- Social Enterprise Support Fund is now open to provide £16.3m of grants to social enterprises in England to support those impacted by COVID-19
- The fund will provide grants of between £10,000 and £100,000
- The fund launched in December and saw over 800 applications, and a request for funding of over £37m
- The fund is committed to inclusion, working to ensure that at least 50% of grants reach groups that are led by: people from Black, Asian and minority ethnic communities; LGBTQ+ communities; disabled people; and/or leaders with lived experience of the issues their social enterprise is addressing.
- Money for the fund comes from The National Lottery Community Fund, the largest funder of community activity in the UK
The Social Enterprise Support Fund is now open for applications, continuing its focus on social enterprises supporting their communities to recover from the pandemic.
This follows the first round of applications received in December, which saw over 800 applications from enterprises across England, requesting grants to the value of over £37m. These applications are currently being assessed and enterprises notified.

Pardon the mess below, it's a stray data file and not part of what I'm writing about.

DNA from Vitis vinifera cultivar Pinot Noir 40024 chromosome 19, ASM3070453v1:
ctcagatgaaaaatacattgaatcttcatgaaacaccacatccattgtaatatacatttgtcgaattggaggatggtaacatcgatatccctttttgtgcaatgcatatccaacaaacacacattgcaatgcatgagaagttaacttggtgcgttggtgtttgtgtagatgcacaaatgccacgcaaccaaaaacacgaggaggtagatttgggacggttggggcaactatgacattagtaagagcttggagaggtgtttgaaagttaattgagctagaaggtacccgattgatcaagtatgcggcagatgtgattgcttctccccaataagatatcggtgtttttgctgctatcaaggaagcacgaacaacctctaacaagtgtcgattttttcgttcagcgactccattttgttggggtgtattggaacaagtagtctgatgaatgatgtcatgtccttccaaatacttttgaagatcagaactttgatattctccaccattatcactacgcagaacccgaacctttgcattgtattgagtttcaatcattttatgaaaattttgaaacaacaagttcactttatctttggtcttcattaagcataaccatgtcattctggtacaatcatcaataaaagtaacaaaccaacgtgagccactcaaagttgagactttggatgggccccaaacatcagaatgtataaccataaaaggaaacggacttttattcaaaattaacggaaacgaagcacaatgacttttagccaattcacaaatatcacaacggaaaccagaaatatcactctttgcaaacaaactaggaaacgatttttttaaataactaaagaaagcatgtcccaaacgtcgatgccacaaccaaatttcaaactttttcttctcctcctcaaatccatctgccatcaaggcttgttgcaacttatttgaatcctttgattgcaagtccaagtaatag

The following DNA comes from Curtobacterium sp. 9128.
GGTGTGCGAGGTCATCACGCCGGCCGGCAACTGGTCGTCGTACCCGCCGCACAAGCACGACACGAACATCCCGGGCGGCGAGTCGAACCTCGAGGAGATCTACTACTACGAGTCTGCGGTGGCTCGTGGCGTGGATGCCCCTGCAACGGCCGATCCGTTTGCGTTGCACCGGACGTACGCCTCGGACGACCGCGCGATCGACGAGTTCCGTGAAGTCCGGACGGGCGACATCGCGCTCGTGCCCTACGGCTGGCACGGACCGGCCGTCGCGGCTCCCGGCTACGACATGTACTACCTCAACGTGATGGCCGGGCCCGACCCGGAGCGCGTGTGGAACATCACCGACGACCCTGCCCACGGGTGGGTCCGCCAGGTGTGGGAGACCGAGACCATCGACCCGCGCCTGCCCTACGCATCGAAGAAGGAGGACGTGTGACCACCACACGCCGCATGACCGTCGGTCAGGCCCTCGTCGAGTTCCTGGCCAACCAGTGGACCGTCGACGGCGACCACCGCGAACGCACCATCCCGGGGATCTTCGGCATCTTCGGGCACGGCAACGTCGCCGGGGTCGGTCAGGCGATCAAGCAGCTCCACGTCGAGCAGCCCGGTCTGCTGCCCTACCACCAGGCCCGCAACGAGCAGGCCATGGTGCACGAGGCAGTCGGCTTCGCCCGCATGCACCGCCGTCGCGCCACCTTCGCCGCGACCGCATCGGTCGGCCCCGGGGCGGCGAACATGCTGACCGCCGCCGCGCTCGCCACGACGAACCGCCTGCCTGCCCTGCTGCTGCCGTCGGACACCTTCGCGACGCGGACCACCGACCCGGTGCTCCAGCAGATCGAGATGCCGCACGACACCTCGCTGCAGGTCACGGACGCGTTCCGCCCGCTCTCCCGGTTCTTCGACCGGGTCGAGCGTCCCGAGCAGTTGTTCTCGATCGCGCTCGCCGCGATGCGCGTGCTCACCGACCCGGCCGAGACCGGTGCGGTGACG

The fund is available to social enterprises if most of their beneficiaries are in England, and their annual income has been between £20,000 and £1.8m in either of the last two financial years.
Five social enterprise support agencies have come together to deliver the fund, which will help social enterprises across England rebuild and grow their income from trading, enabling them to support their communities to recover from the crisis. Big Issue Invest, Key Fund, Resonance, the School for Social Entrepreneurs and UnLtd will jointly deliver the grants, aiming to help 500 enterprises. Money for the fund comes from The National Lottery Community Fund, the largest funder of community activity in the UK.
The COVID-19 crisis continues to disproportionately hurt communities who already experience social and economic inequalities. The fund will support social entrepreneurs who help these communities, including leaders with lived experience, and ensure they can put their solutions into practice to help people most impacted by the crisis. The UK’s 100,000 social enterprises will be at the heart of community recovery from this crisis. Social enterprises create economic growth while helping people in need or improving the environment
The economic and social impact of COVID-19 has laid bare structural inequalities in our society. People from Black, Asian and minority ethnic communities, disabled people, people with lower educational outcomes, those on lower incomes, and the young have been hit the hardest by the crisis. Black, Asian and minority ethnic communities have also been more affected by business shutdowns and suffered a drop in earnings nearly three times larger than their white counterparts.